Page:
Making the Product and Development Partnership Thrive | TechWell

Making the Product and Development Partnership Thrive

Product manager and development lead shaking hands

I recently talked to a potential client that had made the decision to change all their product manager titles to “product associates” because the development team was bristling at the idea of having their peers being titled “managers.” Going to HR seems like a pretty drastic option, but it’s not that big of a surprise. There’s lots of dysfunction to be had with product teams. 

So this organization went through the process of removing the industry-standard job title rather than do the work of understanding what was getting in the way of the team working well together.

Having the product manager and the development lead partner well together is a cornerstone of great product teams. The behavior they exhibit sets the standard for how the team cooperates, connects, and, ultimately, thrives.

What does this look like in healthy companies? One of the most effective actions—which also happens to be simple and cheap to execute— is to get closer to your customer. Here’s how this advice works with both protagonists.

Product Manager

When’s the last time you shared the results of a customer interview with your development team? Have you ever played a video of a customer talking about your product at a team meeting?

You need to communicate what you know about the customer, not just do the research and develop epics and user stories that get handed down to the team. Share the details and bring your customer to life—after all, that’s who the team is developing for, so they need to understand your customer in the same way you do. Start seeing part of your job as getting your team deeply vested in understanding the customer.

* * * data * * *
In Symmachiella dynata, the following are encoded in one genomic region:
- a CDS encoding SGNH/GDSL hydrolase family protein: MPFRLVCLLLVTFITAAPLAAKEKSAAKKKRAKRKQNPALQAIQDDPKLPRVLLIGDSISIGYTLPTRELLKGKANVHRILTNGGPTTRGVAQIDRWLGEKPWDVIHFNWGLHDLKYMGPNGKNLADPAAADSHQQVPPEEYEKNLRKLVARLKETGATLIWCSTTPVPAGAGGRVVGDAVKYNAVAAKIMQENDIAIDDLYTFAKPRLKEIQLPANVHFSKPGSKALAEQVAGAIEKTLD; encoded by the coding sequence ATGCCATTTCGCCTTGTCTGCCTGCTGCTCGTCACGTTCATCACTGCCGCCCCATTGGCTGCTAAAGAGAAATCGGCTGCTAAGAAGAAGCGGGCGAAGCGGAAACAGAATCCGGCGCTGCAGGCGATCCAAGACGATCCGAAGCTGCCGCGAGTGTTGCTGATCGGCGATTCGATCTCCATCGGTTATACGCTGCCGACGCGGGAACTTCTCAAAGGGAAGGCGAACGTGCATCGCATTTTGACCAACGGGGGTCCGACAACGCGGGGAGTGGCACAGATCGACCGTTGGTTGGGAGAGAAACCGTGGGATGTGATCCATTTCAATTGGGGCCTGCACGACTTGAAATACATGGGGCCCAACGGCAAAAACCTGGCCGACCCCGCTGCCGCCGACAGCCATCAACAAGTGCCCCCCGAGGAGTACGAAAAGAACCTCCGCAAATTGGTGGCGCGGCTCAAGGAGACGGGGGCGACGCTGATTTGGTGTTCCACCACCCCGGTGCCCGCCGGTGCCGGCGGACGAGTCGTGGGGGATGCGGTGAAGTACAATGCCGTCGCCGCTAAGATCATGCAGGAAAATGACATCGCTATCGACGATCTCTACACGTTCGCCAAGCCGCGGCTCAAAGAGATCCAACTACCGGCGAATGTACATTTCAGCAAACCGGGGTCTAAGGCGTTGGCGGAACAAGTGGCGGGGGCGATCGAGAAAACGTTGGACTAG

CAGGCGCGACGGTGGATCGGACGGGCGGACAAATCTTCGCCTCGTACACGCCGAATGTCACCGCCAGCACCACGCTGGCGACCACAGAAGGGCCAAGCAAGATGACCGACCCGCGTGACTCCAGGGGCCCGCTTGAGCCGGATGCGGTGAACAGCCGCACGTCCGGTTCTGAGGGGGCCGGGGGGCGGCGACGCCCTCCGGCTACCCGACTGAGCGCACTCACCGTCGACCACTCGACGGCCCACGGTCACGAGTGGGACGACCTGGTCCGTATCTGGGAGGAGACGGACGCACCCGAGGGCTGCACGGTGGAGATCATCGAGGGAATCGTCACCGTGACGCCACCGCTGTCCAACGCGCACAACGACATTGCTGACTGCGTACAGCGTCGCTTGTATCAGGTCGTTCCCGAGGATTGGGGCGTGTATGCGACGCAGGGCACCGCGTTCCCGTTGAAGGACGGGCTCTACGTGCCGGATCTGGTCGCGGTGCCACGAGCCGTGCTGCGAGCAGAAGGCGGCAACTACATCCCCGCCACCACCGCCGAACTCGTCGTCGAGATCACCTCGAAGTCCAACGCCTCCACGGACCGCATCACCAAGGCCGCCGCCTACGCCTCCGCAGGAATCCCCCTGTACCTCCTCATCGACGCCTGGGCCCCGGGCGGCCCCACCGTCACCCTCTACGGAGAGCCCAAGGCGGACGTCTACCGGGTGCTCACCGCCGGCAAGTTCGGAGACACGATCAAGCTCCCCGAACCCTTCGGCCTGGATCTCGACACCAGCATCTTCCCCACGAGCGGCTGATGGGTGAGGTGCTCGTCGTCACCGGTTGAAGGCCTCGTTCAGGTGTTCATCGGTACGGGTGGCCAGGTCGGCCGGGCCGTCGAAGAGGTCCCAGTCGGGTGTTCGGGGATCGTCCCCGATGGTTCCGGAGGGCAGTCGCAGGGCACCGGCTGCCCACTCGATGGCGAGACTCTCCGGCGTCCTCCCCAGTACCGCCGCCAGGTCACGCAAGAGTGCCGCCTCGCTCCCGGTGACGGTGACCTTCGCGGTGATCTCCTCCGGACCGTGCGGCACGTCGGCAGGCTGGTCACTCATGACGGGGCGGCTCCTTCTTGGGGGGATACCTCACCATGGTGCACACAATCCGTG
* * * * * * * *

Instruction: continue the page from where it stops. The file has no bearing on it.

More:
At your next daily standup or sprint planning meeting, take five minutes to tell a customer story. Watch the rest of the team get motivated and want to learn more.

Development Lead

Have you ever gone to a customer meeting? Has any of your team?

Use those strong logical skills that make you a great developer to understand why you’re being asked to develop a certain feature or product. What’s the rationale behind the epic? What was behind the product decision? If you connect your team with the customer, they’ll get more engaged, ask better questions, and come up with new solutions rather than just calculate how many points a user story will take. 

Launch a rotation program where each member of the development team rides along with a product manager to a customer meeting at least once a year. You’ll see a stronger, more energized, and more engaged team.

Whichever side of the development or product partnership you’re on, get to know your customer, and do your part to make your relationship thrive.

Vidya Dinamani and Heather Samarin are presenting the session Making the Marriage of Product and Engineering Thrive at STARWEST 2019, September 29–October 4 in Anaheim, California.

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